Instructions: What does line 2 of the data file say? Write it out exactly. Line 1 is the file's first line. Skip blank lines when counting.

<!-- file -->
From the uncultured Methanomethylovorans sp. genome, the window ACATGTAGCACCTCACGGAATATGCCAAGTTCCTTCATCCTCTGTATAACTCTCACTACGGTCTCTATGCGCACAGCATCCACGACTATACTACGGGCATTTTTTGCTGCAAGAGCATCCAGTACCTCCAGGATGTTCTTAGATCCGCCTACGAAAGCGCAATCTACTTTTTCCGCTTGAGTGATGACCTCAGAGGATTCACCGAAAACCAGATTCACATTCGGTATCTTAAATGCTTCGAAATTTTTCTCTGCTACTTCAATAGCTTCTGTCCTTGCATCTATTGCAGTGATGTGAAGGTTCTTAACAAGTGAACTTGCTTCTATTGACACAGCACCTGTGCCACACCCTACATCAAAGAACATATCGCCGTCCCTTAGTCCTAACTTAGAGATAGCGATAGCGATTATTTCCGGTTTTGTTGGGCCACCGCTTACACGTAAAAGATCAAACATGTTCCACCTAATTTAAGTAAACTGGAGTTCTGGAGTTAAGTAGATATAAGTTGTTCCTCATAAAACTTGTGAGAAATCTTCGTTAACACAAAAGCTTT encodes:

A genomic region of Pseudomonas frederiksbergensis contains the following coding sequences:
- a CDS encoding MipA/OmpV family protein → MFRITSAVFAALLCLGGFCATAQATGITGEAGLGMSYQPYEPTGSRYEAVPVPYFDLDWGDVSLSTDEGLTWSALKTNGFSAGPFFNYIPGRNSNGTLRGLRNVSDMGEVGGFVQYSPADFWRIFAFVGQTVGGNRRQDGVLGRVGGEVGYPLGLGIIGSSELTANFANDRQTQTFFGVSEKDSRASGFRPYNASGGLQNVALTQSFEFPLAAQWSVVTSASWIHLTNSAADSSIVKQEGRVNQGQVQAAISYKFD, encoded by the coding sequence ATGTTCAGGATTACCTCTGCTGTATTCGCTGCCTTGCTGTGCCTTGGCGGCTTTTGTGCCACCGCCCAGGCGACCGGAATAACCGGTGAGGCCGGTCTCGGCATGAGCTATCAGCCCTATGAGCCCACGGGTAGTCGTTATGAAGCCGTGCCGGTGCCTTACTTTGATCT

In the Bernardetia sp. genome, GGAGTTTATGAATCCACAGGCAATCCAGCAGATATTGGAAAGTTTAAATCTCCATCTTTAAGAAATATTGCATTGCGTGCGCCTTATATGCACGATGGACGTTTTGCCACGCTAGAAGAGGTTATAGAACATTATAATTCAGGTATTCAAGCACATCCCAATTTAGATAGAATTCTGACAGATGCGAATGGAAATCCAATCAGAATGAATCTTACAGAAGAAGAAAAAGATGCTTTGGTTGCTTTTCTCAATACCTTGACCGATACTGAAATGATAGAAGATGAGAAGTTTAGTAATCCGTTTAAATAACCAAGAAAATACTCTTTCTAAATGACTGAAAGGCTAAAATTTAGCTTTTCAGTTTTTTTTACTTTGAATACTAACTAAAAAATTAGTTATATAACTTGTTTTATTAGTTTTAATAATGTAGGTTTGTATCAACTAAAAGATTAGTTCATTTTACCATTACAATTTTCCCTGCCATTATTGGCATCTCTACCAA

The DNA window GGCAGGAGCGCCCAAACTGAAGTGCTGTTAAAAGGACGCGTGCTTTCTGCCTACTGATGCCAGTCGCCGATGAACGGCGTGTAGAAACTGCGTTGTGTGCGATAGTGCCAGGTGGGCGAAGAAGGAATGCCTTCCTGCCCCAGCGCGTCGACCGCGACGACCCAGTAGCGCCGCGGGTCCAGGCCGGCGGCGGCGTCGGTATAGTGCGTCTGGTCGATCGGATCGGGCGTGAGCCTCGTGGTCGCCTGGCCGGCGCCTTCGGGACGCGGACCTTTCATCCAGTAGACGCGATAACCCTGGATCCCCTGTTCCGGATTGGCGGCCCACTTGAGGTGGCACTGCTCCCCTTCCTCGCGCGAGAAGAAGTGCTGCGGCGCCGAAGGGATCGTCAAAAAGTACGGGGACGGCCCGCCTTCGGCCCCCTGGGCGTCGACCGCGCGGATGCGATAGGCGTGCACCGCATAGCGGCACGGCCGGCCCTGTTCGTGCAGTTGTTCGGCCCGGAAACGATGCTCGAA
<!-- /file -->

A genomic region of Pseudomonas frederiksbergensis contains the following coding sequences: